by Patrick Costighan on Wed Mar 20, 2013 at 04:45:34 PM PDT

              [ Parent ]

          •  Not sure if you're snarking here (0+ / 0-)

            I'm for prohibiting the mentally ill or otherwise not fit to own and use a gun from owning guns. I'm not for otherwise lawful gun owners to prove their sanity on a regular basis. How would that even be done, aside from its being an obvious civil liberties violation? However, if you're found to be mentally unfit to own a gun through some other process, you lose the right to own one.

            "Liberty without virtue would be no blessing to us" - Benjamin Rush, 1777

            by kovie on Wed Mar 20, 2013 at 04:29:00 PM PDT

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            •  Re (1+ / 0-)
              Recommended by:
              Kentucky Kid

              You are asking for just that.  We're just debating over who holds the record.  

              When God gives you lemons, you find a new god.

              by Patrick Costighan on Wed Mar 20, 2013 at 04:46:31 PM PDT

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              •  We agree on a sanity requirement (0+ / 0-)

                We disagree on how it's determined and the records kept.

                "Liberty without virtue would be no blessing to us" - Benjamin Rush, 1777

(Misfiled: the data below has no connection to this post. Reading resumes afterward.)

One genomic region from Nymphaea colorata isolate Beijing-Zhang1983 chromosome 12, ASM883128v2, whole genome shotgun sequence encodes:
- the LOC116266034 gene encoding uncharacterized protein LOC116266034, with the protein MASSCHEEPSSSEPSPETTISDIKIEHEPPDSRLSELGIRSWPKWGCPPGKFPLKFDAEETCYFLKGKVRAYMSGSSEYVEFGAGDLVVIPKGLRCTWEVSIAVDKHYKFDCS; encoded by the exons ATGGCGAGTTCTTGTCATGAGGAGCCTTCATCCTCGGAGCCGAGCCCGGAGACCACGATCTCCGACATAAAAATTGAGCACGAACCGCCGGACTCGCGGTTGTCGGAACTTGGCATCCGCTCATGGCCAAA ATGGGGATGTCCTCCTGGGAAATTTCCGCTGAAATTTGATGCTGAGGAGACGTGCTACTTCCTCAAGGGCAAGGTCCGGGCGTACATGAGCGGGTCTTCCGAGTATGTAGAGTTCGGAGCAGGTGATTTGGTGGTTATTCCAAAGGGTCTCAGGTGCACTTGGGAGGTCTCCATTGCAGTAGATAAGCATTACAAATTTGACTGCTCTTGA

by kovie on Wed Mar 20, 2013 at 05:14:09 PM PDT

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                •  Re: (0+ / 0-)

                  No, not really on how it's determined.  I'm all for limiting it to adjudicated findings.  We disagree on whether the federal government need hold all the records.  Your state will hold the record regardless; it's a state court adjudication.  I'm simply proposing that the method of delivering notification be transferred from the federal government to the individual.  I do so for a very specific technical reason; it's a hell of a lot easier to implement than trying to ETL data from fifty states and all their counties onto a single system.

                  When God gives you lemons, you find a new god.

                  by Patrick Costighan on Wed Mar 20, 2013 at 05:22:05 PM PDT

                  [ Parent ]

                  •  I'm not religious on the specific method (0+ / 0-)

                    by which records are kept and accessed, and by whom. But any entity that has a legitimate right to inspect such records, should be able to do so, quickly, and of course lawfully, with audit trails and gag orders, etc.

                    "Liberty without virtue would be no blessing to us" - Benjamin Rush, 1777

                    by kovie on Wed Mar 20, 2013 at 05:24:47 PM PDT

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                    •  Re: (0+ / 0-)

                      That's not an objection.  Under my system, if you present proof of a legitimate right, a warrant, to the appropriate persons, they have to present you with what's required,  explain why they cannot, or--if said explanation is inadequate--pay the appropriate penalty.

                      When God gives you lemons, you find a new god.

                      by Patrick Costighan on Wed Mar 20, 2013 at 05:29:49 PM PDT

                      [ Parent ]

    •  I legally own a car (0+ / 0-)

      it is roadworthy, and I drive in a safe manner.

      how is registration useful?  How would authorities know in the first place if it is utilized in an appropriate manner?

      Do you support checkpoints to assure registration?

      I see a very beautiful planet that seems very inviting and peaceful. Unfortunately, it is not.…We're better than this. We must do better. Cmdr Scott Kelley